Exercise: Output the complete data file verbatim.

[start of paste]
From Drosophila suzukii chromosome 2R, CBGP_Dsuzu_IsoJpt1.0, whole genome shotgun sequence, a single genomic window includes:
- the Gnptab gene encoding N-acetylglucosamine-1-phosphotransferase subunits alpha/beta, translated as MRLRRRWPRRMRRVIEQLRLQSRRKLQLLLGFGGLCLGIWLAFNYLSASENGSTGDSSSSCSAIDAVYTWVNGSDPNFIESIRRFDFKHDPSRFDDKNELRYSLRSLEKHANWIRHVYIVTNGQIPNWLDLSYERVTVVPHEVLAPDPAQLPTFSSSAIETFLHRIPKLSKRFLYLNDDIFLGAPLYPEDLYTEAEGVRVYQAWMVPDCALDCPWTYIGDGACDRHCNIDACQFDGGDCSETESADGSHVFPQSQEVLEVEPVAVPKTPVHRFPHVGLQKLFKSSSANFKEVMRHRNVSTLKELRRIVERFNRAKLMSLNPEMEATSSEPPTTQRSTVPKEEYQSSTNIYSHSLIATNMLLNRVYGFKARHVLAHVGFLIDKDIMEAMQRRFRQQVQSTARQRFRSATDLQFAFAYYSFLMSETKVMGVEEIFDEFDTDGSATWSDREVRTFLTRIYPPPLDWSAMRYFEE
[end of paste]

From Drosophila suzukii chromosome 2R, CBGP_Dsuzu_IsoJpt1.0, whole genome shotgun sequence, a single genomic window includes:
- the Gnptab gene encoding N-acetylglucosamine-1-phosphotransferase subunits alpha/beta, translated as MRLRRRWPRRMRRVIEQLRLQSRRKLQLLLGFGGLCLGIWLAFNYLSASENGSTGDSSSSCSAIDAVYTWVNGSDPNFIESIRRFDFKHDPSRFDDKNELRYSLRSLEKHANWIRHVYIVTNGQIPNWLDLSYERVTVVPHEVLAPDPAQLPTFSSSAIETFLHRIPKLSKRFLYLNDDIFLGAPLYPEDLYTEAEGVRVYQAWMVPDCALDCPWTYIGDGACDRHCNIDACQFDGGDCSETESADGSHVFPQSQEVLEVEPVAVPKTPVHRFPHVGLQKLFKSSSANFKEVMRHRNVSTLKELRRIVERFNRAKLMSLNPEMEATSSEPPTTQRSTVPKEEYQSSTNIYSHSLIATNMLLNRVYGFKARHVLAHVGFLIDKDIMEAMQRRFRQQVQSTARQRFRSATDLQFAFAYYSFLMSETKVMGVEEIFDEFDTDGSATWSDREVRTFLTRIYPPPLDWSAMRYFEE